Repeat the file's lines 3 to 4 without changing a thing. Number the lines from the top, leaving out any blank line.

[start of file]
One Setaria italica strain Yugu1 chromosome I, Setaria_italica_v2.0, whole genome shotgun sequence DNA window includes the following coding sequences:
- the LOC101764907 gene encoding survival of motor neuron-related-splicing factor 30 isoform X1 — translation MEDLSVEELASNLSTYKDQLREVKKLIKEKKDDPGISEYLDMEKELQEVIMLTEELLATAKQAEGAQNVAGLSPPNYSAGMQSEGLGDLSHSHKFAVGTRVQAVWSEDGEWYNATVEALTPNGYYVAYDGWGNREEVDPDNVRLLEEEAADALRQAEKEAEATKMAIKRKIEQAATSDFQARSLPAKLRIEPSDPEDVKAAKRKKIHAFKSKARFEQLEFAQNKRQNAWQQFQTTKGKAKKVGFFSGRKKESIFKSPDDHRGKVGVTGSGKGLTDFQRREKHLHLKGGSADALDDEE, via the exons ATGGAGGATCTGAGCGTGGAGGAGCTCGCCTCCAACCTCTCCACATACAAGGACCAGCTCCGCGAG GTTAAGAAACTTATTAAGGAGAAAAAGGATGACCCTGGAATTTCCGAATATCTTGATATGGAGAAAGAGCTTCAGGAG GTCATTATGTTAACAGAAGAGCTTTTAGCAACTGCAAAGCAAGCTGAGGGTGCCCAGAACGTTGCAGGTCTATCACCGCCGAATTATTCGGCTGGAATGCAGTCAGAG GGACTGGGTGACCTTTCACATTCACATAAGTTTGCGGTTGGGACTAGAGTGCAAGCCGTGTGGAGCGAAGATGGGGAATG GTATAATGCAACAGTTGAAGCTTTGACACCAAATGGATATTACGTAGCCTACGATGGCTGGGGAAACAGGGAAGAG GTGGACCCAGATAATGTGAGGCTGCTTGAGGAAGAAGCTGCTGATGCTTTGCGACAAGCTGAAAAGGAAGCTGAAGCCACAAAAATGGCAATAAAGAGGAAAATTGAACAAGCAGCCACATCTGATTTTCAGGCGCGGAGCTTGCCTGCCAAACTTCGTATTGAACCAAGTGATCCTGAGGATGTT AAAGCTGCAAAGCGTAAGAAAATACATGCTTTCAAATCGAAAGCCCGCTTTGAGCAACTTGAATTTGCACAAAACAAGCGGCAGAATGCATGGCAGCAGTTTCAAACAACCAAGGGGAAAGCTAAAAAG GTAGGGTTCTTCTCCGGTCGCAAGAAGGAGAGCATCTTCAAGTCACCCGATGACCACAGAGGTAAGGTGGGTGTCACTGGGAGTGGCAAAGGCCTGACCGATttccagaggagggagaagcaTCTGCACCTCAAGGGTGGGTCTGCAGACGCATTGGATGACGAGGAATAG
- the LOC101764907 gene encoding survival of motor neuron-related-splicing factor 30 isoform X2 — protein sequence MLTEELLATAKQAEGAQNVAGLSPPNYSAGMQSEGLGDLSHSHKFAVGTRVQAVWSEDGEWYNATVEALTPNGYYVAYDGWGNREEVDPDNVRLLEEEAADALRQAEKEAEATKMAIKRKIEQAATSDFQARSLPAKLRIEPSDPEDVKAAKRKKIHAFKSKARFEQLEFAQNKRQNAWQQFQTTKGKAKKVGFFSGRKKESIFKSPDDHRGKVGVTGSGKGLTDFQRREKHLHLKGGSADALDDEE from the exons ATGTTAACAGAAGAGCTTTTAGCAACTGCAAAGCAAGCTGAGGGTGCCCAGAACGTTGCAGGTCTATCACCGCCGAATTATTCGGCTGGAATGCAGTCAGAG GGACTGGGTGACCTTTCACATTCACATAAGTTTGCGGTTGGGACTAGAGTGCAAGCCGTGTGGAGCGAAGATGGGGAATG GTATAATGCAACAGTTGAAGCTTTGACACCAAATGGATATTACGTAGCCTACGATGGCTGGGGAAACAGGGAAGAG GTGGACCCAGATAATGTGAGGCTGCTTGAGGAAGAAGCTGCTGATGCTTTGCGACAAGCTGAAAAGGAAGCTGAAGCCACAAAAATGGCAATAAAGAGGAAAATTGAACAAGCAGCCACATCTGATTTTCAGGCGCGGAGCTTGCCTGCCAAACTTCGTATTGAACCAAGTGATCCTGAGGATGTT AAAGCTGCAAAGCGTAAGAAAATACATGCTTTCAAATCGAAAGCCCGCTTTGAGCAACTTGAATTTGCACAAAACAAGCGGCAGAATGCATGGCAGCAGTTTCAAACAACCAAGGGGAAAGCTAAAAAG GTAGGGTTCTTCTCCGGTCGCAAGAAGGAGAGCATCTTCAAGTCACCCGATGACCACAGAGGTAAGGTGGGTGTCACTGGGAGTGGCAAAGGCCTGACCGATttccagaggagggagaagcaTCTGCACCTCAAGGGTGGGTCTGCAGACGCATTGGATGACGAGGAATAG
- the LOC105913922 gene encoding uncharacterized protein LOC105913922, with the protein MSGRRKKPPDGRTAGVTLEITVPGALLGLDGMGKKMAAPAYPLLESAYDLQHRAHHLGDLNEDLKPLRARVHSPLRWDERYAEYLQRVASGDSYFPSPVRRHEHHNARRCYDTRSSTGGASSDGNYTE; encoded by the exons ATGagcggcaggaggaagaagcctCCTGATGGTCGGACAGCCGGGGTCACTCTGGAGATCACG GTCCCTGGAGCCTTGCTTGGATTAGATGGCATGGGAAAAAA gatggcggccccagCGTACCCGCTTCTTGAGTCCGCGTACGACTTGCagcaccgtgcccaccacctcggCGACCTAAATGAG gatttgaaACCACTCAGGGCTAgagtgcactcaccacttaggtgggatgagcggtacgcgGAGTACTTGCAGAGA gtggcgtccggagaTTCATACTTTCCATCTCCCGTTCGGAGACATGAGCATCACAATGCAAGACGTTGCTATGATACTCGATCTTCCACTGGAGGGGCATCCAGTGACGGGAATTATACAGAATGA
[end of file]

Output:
- the LOC101764907 gene encoding survival of motor neuron-related-splicing factor 30 isoform X2 — protein sequence MLTEELLATAKQAEGAQNVAGLSPPNYSAGMQSEGLGDLSHSHKFAVGTRVQAVWSEDGEWYNATVEALTPNGYYVAYDGWGNREEVDPDNVRLLEEEAADALRQAEKEAEATKMAIKRKIEQAATSDFQARSLPAKLRIEPSDPEDVKAAKRKKIHAFKSKARFEQLEFAQNKRQNAWQQFQTTKGKAKKVGFFSGRKKESIFKSPDDHRGKVGVTGSGKGLTDFQRREKHLHLKGGSADALDDEE from the exons ATGTTAACAGAAGAGCTTTTAGCAACTGCAAAGCAAGCTGAGGGTGCCCAGAACGTTGCAGGTCTATCACCGCCGAATTATTCGGCTGGAATGCAGTCAGAG GGACTGGGTGACCTTTCACATTCACATAAGTTTGCGGTTGGGACTAGAGTGCAAGCCGTGTGGAGCGAAGATGGGGAATG GTATAATGCAACAGTTGAAGCTTTGACACCAAATGGATATTACGTAGCCTACGATGGCTGGGGAAACAGGGAAGAG GTGGACCCAGATAATGTGAGGCTGCTTGAGGAAGAAGCTGCTGATGCTTTGCGACAAGCTGAAAAGGAAGCTGAAGCCACAAAAATGGCAATAAAGAGGAAAATTGAACAAGCAGCCACATCTGATTTTCAGGCGCGGAGCTTGCCTGCCAAACTTCGTATTGAACCAAGTGATCCTGAGGATGTT AAAGCTGCAAAGCGTAAGAAAATACATGCTTTCAAATCGAAAGCCCGCTTTGAGCAACTTGAATTTGCACAAAACAAGCGGCAGAATGCATGGCAGCAGTTTCAAACAACCAAGGGGAAAGCTAAAAAG GTAGGGTTCTTCTCCGGTCGCAAGAAGGAGAGCATCTTCAAGTCACCCGATGACCACAGAGGTAAGGTGGGTGTCACTGGGAGTGGCAAAGGCCTGACCGATttccagaggagggagaagcaTCTGCACCTCAAGGGTGGGTCTGCAGACGCATTGGATGACGAGGAATAG
- the LOC105913922 gene encoding uncharacterized protein LOC105913922, with the protein MSGRRKKPPDGRTAGVTLEITVPGALLGLDGMGKKMAAPAYPLLESAYDLQHRAHHLGDLNEDLKPLRARVHSPLRWDERYAEYLQRVASGDSYFPSPVRRHEHHNARRCYDTRSSTGGASSDGNYTE; encoded by the exons ATGagcggcaggaggaagaagcctCCTGATGGTCGGACAGCCGGGGTCACTCTGGAGATCACG GTCCCTGGAGCCTTGCTTGGATTAGATGGCATGGGAAAAAA gatggcggccccagCGTACCCGCTTCTTGAGTCCGCGTACGACTTGCagcaccgtgcccaccacctcggCGACCTAAATGAG gatttgaaACCACTCAGGGCTAgagtgcactcaccacttaggtgggatgagcggtacgcgGAGTACTTGCAGAGA gtggcgtccggagaTTCATACTTTCCATCTCCCGTTCGGAGACATGAGCATCACAATGCAAGACGTTGCTATGATACTCGATCTTCCACTGGAGGGGCATCCAGTGACGGGAATTATACAGAATGA